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    Ashburn, Virginia

    Virginia Builders Right To Repair Current Law Summary:

    Current Law Summary: (HB558; H 150; §55-70.1) Warranty extension applicable to single-family but not HOAs: in addition to any other express or implied warranties; It requires registered or certified mail notice to "vendor" stating nature of claim; reasonable time not to exceed six months to "cure the defect".

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    A contractor's license is required for all trades. Separate boards license plumbing, electrical, HVAC, gas fitting, and asbestos trades.

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    Association Directory
    Northern Virginia Building Industry Association
    Local # 4840
    3901 Centerview Dr Suite E
    Chantilly, VA 20151

    Ashburn Virginia Building Expert 10/ 10

    The Top of Virginia Builders Association
    Local # 4883
    1182 Martinsburg Pike
    Winchester, VA 22603

    Ashburn Virginia Building Expert 10/ 10

    Shenandoah Valley Builders Association
    Local # 4848
    PO Box 1286
    Harrisonburg, VA 22803

    Ashburn Virginia Building Expert 10/ 10

    Piedmont Virginia Building Industry Association
    Local # 4890
    PO Box 897
    Culpeper, VA 22701

    Ashburn Virginia Building Expert 10/ 10

    Fredericksburg Area Builders Association
    Local # 4830
    3006 Lafayette Blvd
    Fredericksburg, VA 22408

    Ashburn Virginia Building Expert 10/ 10

    Augusta Home Builders Association Inc
    Local # 4804
    PO Box 36
    Waynesboro, VA 22980

    Ashburn Virginia Building Expert 10/ 10

    Blue Ridge Home Builders Association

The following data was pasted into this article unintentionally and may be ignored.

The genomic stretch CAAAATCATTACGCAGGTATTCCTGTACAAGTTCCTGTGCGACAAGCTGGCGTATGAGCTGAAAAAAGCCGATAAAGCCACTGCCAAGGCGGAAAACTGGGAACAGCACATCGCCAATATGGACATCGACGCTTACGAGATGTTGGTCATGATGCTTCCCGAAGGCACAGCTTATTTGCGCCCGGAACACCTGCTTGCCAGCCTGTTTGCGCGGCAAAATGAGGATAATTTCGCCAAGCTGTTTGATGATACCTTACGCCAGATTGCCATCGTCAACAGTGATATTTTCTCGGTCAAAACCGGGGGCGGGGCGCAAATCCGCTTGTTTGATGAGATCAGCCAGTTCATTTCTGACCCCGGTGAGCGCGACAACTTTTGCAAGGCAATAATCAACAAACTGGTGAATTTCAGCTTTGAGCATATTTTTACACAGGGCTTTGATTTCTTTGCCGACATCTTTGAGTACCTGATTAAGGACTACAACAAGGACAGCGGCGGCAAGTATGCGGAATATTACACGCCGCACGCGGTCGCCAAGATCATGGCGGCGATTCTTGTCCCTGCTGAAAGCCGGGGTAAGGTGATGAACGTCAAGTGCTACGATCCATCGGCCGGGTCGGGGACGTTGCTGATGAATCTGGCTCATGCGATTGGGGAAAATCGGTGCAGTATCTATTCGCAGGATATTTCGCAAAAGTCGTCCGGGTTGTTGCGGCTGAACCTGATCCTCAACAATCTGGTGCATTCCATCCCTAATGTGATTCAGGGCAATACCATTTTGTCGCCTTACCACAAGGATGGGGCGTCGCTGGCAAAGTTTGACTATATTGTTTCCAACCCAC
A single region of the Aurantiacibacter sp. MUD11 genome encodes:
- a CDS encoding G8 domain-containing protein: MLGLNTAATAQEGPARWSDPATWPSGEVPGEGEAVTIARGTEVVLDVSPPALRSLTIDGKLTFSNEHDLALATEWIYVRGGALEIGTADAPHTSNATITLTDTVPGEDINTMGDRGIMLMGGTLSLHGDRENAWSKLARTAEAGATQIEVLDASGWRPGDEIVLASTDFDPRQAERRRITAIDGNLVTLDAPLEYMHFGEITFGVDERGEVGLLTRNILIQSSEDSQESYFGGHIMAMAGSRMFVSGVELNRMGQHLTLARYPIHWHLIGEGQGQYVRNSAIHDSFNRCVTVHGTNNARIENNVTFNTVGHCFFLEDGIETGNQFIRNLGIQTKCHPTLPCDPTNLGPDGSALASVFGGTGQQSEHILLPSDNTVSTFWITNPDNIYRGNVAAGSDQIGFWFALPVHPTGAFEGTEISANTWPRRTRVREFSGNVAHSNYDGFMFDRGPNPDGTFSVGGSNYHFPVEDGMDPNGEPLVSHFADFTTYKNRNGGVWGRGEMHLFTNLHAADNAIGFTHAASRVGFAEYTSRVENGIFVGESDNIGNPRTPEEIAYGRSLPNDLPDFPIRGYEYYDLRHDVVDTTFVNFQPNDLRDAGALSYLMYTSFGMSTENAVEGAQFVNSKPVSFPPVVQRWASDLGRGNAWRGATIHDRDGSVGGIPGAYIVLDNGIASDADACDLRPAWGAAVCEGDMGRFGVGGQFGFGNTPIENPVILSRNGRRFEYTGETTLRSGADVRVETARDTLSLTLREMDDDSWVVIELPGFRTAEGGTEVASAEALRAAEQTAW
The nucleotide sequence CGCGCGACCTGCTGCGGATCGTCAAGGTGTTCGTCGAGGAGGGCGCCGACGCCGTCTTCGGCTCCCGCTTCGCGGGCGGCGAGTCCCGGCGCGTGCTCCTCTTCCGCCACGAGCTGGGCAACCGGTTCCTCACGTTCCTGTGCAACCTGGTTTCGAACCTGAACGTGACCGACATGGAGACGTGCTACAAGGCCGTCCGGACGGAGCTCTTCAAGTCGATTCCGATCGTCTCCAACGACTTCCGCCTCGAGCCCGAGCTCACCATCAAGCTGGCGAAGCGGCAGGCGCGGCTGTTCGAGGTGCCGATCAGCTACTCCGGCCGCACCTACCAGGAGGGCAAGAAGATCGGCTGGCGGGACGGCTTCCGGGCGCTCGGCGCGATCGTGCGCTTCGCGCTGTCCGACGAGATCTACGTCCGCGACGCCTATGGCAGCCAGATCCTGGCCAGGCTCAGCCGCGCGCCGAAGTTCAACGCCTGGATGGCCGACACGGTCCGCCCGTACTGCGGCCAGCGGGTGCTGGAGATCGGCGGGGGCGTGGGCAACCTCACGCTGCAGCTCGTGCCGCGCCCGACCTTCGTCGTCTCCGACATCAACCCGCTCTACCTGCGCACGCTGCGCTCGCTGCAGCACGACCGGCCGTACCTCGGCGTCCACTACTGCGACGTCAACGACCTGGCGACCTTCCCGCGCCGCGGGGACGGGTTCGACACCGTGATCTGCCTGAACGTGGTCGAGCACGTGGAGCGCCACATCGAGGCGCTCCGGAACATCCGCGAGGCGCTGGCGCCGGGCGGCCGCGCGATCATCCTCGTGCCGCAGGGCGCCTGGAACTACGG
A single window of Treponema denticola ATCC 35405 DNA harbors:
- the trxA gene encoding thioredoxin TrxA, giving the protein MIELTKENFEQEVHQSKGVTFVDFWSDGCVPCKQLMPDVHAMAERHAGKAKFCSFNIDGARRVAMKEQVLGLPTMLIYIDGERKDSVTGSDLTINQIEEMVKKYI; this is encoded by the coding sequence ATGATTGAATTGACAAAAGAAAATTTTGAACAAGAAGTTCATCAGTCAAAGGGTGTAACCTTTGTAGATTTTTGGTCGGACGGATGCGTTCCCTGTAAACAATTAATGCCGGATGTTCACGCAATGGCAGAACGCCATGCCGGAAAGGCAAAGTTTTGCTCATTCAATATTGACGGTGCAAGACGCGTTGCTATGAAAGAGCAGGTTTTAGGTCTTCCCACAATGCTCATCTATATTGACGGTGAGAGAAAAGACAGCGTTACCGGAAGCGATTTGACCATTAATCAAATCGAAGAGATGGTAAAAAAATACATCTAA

Local # 4809
    PO Box 7743
    Charlottesville, VA 22906

    Ashburn Virginia Building Expert 10/ 10

    Building Expert News and Information
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    The Ashburn, Virginia Building Expert Group at BHA, leverages from the experience gained through more than 5,500 construction related expert witness designations encompassing a wide spectrum of construction related disputes. Leveraging from this considerable body of experience, BHA provides construction related trial support and expert services to Ashburn's most recognized construction litigation practitioners, commercial general liability carriers, owners, construction practice groups, as well as a variety of state and local government agencies.

    Building Expert News & Info
    Ashburn, Virginia

    New Jersey Appeals Court Ruled Suits Stand Despite HOA Bypassing Bylaw

    January 22, 2014 —
    In the case Port Liberte II Condominium Association v. New Liberty Residential Urban Renewal Company, a New Jersey appeals court ruled that a homeowners association (HOA) could bypass a bylaw that requires unit owners to approve litigation before it is filed, the New Jersey Law Journal reported. Two construction-defect suits were reinstated by the appeals court, and both had been “dismissed based on alleged violation of the bylaws.” The first suit “claimed the defendants' negligence contributed to major construction defects at the 225-unit condominium development, which was completed in 2004” while “the second suit claimed that one section of the development is sinking into the ground because of a failure to properly investigate soil conditions at the former industrial site where the buildings sit.” According to the New Jersey Law Journal, the HOA did not obtain approval from the unit owners prior to commencing litigation because “the statute of limitations was about to expire.” However, the HOA met with the residents in October of 2009 and a vote was cast “72 to 3 to pursue litigation.” In May of 2011 the second suit was dismissed because defendants stated “approval of residents was not obtained.” Another meeting of residents occurred, and another vote cast ratified “both suits by a vote of 65 to 1.” However, Judge Baber, who had previously dismissed both suits, refused to reinstate them. “The Appellate Division said in its ruling that the Condominium Act, N.J.S.A. 46:8B-1, gives the association the exclusive authority to file suit against builders and other third parties for damage to common areas in the community,” the New Jersey Law Journal reported. “Given its legal responsibility for upkeep of common areas, and its statutory authorization to sue for damages to such areas, the association had standing to file suit, the appeals court said.” Read the court decision
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    Reprinted courtesy of